lent

POPE"S MESSAGE | Lent is time to relive Christ’s exodus from slavery to freedom

VATICAN CITY — Like the people of Israel freed from the bondage of slavery, Christians are called to experience the path toward hope and new life in the Lenten season, Pope Francis said.

Through His passion, death and resurrection, Jesus "has opened up for us a way that leads to a full, eternal and blessed life," the pope said at his weekly general audience March 1, Ash Wednesday and the beginning of Lent for Latin-rite Catholics.

"Lent lives within this dynamic: Christ precedes us with His exodus and we cross the desert, thanks to Him and behind Him," he said.

EDITORIAL | Finding joy of Lent is possible, when viewing through the right lens

It can be difficult to imagine how it's even possible to exude joy during Lent.

Those of us who give up the regular indulgences of ordinary time — chocolate, caffeine, fast food — often find ourselves feeling melancholy, maybe even downright cranky.

We're geared to focus on the penitential nature of Lent. Focusing on our sins isn't particularly pleasant. But as Pope Francis noted in his World Communications Day message for 2017, it's all in how we look at things.

Editorial | Lent is a journey — get moving

It's called a Lenten journey for a reason.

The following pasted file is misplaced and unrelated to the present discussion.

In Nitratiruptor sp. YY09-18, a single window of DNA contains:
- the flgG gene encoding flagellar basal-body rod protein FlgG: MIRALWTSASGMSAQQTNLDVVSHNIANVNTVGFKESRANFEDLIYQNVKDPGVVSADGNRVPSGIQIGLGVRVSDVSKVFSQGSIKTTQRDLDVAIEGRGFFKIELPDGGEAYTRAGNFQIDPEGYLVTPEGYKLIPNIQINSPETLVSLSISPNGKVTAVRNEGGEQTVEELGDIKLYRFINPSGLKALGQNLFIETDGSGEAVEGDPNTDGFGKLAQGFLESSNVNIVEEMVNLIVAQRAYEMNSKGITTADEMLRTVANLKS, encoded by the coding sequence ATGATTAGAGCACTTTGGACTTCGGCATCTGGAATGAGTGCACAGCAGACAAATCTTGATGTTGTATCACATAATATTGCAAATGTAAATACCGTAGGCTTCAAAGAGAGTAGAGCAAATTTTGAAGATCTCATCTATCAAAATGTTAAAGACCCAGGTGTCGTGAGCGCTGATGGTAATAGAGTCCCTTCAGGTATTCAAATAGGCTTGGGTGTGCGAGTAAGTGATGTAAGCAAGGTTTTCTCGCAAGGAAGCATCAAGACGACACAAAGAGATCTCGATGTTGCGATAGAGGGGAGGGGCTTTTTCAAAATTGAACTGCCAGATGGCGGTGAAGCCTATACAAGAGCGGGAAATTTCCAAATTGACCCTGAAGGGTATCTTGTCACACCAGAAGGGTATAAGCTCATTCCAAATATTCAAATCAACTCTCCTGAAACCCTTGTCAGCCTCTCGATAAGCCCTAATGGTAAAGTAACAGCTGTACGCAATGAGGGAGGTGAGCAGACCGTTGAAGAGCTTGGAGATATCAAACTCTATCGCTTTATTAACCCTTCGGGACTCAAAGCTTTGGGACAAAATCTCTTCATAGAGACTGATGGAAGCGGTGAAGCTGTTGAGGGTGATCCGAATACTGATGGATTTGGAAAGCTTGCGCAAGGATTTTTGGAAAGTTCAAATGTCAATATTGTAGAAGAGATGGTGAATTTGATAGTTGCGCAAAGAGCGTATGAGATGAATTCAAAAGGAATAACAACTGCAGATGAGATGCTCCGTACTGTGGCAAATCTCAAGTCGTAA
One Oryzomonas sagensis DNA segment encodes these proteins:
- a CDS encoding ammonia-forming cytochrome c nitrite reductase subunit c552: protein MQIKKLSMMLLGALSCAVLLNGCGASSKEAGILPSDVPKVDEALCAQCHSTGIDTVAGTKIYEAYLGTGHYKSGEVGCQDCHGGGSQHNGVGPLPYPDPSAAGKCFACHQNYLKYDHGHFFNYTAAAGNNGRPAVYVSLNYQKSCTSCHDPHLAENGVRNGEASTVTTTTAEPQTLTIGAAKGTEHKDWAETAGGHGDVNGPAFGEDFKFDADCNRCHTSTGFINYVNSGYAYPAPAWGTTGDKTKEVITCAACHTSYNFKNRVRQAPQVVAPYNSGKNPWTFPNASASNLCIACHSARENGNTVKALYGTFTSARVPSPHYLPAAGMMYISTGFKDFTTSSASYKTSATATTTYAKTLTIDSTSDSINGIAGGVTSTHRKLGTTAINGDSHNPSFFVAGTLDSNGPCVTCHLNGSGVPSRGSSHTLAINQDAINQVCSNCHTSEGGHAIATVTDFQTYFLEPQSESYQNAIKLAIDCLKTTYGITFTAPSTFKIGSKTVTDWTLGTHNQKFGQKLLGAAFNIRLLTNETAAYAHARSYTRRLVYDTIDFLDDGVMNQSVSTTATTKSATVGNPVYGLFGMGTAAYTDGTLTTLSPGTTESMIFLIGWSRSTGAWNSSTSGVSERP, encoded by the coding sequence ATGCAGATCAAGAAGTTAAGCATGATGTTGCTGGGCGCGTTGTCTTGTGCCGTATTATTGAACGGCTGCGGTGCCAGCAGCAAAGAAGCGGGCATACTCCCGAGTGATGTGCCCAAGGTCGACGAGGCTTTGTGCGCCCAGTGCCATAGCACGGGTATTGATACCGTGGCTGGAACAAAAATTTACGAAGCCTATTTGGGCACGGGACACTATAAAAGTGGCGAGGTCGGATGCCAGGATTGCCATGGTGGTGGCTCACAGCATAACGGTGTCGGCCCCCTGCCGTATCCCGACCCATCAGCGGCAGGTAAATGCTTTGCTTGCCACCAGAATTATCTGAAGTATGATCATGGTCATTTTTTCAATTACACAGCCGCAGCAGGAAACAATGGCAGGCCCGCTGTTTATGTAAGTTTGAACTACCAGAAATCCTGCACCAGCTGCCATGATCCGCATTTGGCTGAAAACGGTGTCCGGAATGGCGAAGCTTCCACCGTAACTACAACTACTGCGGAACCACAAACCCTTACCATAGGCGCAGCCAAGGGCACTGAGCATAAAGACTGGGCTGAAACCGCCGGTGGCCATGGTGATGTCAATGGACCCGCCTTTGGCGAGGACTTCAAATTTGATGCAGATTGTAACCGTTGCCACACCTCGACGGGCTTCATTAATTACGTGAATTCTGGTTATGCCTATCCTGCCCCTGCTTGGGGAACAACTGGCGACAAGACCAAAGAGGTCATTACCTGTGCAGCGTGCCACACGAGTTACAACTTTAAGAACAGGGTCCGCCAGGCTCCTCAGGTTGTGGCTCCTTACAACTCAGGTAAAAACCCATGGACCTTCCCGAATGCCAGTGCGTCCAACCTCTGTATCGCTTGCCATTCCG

The journey includes prayer, fasting and almsgiving.

Lent is a time for prayer, interior conversion

As Pope Francis described in his 2017 Lenten message, "Lent is a new beginning, a path leading to the certain goal of Easter, Christ's victory over death.

"This season urgently calls us to conversion," he wrote. "Christians are asked to return to God 'with all their hearts' (Joel 2:12), to refuse to settle for mediocrity and to grow in friendship with the Lord."

As we begin Lent on Ash Wednesday, March 1, how do we prepare our hearts for conversion and the path to Easter? Turning toward prayer, through the Scriptures, is one solid suggestion.

DEAR FATHER | Stewing over whether a parish is burned by a big fish fry

You raise a valid point, to wit, that the penitential nature of these two days ought not to be compromised.

However, there are a couple of points:

• Church law does define Ash Wednesday and Good Friday as days on which Catholics must fast, but not all Catholics. Only those aged 18-59 are obligated to fast, and even then, those whose health would be seriously injured by a strict fast are allowed to consume as much food as necessary.

GUEST COLUMNIST | Lent and the culture of greed

Once again, Pope Francis doesn't mince words.

In his 2017 Lenten message, our refreshingly candid pontiff takes on the subject of money in our lives and pulls no punches.

The love of money can become a "tyrannical idol," said Pope Francis, who reminds us that St. Paul stated "the love of money is the root of all evils."

Although society is saturated with consumerism and we obsess about money, the discussion of it remains a social taboo. It's rude to ask someone to divulge his or her salary, and we wouldn't ask someone what they paid for their new sofa.

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